Repetitive Strain Injury

The acronym RSI stands for ‘repetitive strain injury’. The term does not infer a diagnosis in itself – it is an umbrella term for a hazy and frustrating group of symptoms in the upper limb. Using the term RSI is like the mechanic saying that the reason your car won’t start is because “there’s something wrong under the hood”.

In the case of RSI, the ‘mechanic’ has generally checked everything ‘under the hood’, and simply cannot find any concrete reason as to why the car won’t function properly.

RSI has repetitive overuse as its predominant causative factor, but it always has other factors associated with it, such as stress, poor positioning, lack of breaks, and depression. It is typically difficult to separate these issues from the condition, and recovery is, at best, frustrating, and at worst, negatively life impacting. RSI is an ‘over the top’ reaction to overload. Gen Y would abbreviate this reaction to ‘OTT’.

If everyone had the ability to take control of their own actions, this debilitating condition would no longer have a place. If your work is based at a desk, or you regularly perform repetitive activity with your hands, then reading through, and acting upon this chapter is crucial.


Anatomy Made Easy

Our arms basically consist of bones, muscles, ligaments, tendons, nerves and blood vessels.

When you were young, did you ever sing the song “The shin bone is connected to the…knee bone…the knee bone is connected to the…thigh bone”? (Google reveals this song is called ‘Dry Bones’).

Whether you have been enlightened with prior experience of this song or not, the principle that it conveys is quite poignant:– everything in our body is connected.

In the case of our arms, our chest bone (sternum) is connected to our collarbone (clavicle), which is connected to our shoulder blade (scapula), which is connected to our upper arm bone (humerus), which is connected to our forearm bones (radius and ulna). The wrist then connects into a myriad of small hand bones. Ligaments hold all of these bones together. Overlying this bony structure are muscles, which fuse onto the bones via tendons. The muscles activate to move our joints around. Nerves, which exit from our neck and then travel right down the arm, allow us to feel touch, temperature, and pain.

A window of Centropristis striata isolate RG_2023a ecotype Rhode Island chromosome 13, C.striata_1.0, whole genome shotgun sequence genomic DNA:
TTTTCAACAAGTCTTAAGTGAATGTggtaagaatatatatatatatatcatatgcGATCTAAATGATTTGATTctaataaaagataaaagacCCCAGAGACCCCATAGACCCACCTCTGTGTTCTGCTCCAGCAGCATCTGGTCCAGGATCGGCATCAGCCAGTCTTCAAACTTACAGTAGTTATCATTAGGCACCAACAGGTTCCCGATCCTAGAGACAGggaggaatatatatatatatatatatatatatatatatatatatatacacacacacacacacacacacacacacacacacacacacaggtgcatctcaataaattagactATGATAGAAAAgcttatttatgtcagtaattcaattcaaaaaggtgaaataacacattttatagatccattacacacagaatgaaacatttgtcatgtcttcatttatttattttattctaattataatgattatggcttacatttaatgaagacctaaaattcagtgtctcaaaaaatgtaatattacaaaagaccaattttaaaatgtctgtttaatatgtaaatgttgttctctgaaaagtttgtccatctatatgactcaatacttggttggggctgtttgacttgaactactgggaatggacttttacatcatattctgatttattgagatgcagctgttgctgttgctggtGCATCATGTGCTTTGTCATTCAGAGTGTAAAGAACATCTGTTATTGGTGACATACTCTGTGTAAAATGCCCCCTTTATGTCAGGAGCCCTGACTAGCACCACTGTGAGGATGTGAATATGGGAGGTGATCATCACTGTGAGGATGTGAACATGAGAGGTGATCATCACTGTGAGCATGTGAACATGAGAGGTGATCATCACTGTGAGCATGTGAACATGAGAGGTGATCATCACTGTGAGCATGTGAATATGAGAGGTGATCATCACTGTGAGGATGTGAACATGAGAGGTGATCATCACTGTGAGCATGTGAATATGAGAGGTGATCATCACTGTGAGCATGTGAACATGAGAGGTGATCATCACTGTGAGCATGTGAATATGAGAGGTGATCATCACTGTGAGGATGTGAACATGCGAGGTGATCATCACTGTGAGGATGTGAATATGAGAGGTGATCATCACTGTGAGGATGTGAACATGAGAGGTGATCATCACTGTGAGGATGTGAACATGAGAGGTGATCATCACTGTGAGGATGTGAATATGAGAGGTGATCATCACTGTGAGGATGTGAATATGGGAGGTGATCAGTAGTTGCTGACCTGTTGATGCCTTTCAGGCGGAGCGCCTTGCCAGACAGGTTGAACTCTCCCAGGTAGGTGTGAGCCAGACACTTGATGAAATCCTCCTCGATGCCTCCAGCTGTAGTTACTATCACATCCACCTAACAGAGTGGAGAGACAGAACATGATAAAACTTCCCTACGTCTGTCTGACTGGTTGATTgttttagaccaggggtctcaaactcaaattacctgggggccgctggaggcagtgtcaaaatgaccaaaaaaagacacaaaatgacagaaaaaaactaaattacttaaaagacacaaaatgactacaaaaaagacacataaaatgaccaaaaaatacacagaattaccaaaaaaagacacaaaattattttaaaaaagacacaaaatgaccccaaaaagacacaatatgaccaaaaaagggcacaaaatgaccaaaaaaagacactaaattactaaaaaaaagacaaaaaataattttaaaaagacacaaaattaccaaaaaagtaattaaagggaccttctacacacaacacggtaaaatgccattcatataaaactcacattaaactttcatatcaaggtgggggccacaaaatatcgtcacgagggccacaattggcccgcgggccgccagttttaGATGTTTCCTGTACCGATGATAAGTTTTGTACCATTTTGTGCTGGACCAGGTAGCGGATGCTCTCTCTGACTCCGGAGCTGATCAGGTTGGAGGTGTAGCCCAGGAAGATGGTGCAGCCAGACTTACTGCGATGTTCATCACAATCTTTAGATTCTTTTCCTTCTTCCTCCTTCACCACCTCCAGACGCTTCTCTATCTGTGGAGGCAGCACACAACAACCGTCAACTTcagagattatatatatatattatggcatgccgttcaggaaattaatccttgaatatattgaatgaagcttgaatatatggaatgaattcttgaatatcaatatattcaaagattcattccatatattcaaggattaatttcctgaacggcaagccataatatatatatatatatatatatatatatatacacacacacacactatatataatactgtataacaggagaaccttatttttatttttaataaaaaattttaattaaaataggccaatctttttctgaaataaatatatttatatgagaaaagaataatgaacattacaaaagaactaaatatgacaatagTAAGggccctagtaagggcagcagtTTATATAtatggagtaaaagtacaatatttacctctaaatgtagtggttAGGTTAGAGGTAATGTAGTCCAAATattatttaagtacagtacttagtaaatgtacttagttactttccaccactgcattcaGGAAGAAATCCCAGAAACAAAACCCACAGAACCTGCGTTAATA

As you can gather, our arms have many moving parts, and movement is the system’s way of staying healthy, and in working order. By moving all joints in all directions everyday, and by activating all muscles and tendons in different ways everyday, the skeletal, muscular and nervous systems in our arms stay healthy.


What Goes Wrong

As we have discussed in previous chapters, we tend to move a lot less than we used to. The movements we are involved in tend to be repetitious, for example typing on a keyboard, writing a conversation of SMSs, operating a specialized piece of machinery, or driving.  This repetitive activity can often lead to overload and damage, somewhere along the ‘body line’. As all our body’s structures are connected, this can affect things further along the ‘line’.